More investment is needed to support local infrastructure capacity (including us!) – resources for social enterprise and investment. We know the local markets better than anyone. We were sad to hear that local intermediary Sortified is closing – this is a huge loss for the East Midlands.
Presently, larger organisations tend to secure the lion's share of finance and funding, leaving smaller social enterprises with immense social value struggling to compete in local markets while grappling with limited capacity. It's crucial to provide immediate support to these small businesses, particularly in this challenging landscape.
What do you think will be your biggest challenge(s) for 2024 and beyond?
Brokering social investment so that it creates more social value – so that it reaches organisations that are far from being investment ready but that have high social value and good market potential. The challenge is how to resource this support and activate these propositions.
What is one hope that you have for the future for your local area?
I hope for more social enterprise development grants – to support social enterprises that have potential and high social value outcomes but not quite ready to get investment ready and on the track of business success and maturity. Local support and capacity is needed to grow our local social economies.
My hope is also that social investment AND social value are considered a key part of business planning processes and financial decision making and not an add on. I hope that investment reaches into the heart of communities to create the highest possible social value. And that there is greater transparency and accountability for investment decisions in our local social economies.
What would be your #1 tip for a charity or social enterprise for 2024 and beyond?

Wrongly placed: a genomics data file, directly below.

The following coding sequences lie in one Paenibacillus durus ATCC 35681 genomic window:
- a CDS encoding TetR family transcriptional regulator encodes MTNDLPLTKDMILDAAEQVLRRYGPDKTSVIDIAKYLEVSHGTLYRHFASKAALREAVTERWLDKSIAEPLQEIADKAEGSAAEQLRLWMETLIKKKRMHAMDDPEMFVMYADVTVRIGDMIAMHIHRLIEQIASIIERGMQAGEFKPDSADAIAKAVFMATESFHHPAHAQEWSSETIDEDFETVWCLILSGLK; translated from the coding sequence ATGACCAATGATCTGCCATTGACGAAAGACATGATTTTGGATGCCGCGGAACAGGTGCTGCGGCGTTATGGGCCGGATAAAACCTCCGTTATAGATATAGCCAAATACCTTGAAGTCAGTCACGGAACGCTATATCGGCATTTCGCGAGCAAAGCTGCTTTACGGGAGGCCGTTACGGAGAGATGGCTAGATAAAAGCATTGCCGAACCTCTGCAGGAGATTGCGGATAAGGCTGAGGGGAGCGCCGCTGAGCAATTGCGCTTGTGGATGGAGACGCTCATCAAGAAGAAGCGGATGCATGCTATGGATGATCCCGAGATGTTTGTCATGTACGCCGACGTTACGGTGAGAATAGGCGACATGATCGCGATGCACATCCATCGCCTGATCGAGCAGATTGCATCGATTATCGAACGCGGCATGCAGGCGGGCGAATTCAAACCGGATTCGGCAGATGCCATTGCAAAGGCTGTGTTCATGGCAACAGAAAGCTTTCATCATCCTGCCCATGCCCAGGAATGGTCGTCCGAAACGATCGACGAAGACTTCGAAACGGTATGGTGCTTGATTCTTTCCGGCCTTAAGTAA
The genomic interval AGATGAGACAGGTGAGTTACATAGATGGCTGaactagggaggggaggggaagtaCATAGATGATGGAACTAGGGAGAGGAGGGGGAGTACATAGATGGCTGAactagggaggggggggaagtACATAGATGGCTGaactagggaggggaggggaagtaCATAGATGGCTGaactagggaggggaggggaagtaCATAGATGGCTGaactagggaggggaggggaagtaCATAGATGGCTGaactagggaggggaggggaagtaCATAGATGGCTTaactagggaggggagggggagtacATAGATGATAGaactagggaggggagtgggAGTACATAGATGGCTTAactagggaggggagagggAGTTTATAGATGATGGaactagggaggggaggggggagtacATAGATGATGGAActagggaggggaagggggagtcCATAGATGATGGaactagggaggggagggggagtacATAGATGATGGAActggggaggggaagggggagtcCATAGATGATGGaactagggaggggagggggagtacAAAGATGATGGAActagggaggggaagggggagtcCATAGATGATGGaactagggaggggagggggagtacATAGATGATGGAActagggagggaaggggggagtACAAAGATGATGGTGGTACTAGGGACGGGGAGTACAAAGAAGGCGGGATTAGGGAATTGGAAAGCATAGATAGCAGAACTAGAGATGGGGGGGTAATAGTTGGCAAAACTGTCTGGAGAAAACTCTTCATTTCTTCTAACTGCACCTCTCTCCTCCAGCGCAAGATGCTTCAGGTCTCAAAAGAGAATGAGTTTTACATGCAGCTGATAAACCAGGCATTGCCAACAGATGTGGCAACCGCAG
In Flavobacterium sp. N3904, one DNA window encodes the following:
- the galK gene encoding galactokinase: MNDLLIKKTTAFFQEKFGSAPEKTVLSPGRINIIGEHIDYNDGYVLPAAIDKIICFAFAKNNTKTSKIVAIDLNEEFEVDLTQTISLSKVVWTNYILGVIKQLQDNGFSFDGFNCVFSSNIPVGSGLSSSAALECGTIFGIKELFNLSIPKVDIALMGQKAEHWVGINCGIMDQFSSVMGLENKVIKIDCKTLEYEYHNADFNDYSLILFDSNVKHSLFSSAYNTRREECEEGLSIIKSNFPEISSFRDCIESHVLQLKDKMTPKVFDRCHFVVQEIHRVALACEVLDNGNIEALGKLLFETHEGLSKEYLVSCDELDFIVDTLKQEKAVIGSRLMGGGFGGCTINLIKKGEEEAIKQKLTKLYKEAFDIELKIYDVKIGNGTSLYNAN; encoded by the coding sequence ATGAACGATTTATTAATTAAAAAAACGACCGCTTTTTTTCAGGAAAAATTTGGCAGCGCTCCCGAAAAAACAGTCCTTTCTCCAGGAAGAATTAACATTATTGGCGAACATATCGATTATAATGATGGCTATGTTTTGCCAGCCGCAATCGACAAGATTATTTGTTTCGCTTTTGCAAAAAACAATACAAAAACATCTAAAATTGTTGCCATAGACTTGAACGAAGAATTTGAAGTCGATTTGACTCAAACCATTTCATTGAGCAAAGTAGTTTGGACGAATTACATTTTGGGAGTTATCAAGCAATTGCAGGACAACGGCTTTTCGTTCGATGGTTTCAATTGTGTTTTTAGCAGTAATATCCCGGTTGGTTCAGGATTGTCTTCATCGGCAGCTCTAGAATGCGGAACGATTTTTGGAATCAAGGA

I do have a few tips!
Be like a bamboo!! Bend but don’t break! Sway with the wind. Keep the foundations strong, stay focused on vision and mission be flexible and adapt to new changing external environments. Bamboos have strong foundations and grow strong and fast when the environment is right.
Take a long term view but change is stepped.. step by step change for the better, continuously improve the Kaizen way!!!
And, meditate (with me!) – meditation helps you to stay centered, grounded and focused on vision, it improves productivity and business performance
What is your favourite Festive tradition?
I celebrate the winter solstice (Dec 21st the longest day of the year) in the true spirit of British Celtic traditions. I tune into the winter wonderland and collect bits of nature and decorate a log to make a proper yule log! I then honour nature and the sun, prepare a fire and burn it, giving gratitude for all that I have and I make wishes for myself, my family, community and humanity.
That’s a wrap for today! We are delighted to celebrate the social investment space in the East Midlands, and we know this is a very small taster in terms of all the fantastic activity that is happening in this region.
If we’ve missed anything or you’d like to chat to us about featuring more content based in the East Midlands on Good Finance, please email email@example.com and we’d love to chat further!
Have a browse off various regional and national spotlight's across the UK!
Have a browse off various regional and national spotlight's across the UK!
- Spotlight series: South East
- Spotlight series: London
- Spotlight series: South West
- Spotlight series: Scotland
- Spotlight series: North West
- Spotlight series: Yorkshire and Humber
- Spotlight series: East England
- Spotlight series: North East
- Spotlight series: Northern Ireland
- Spotlight series: Wales
- Spotlight series: West Midlands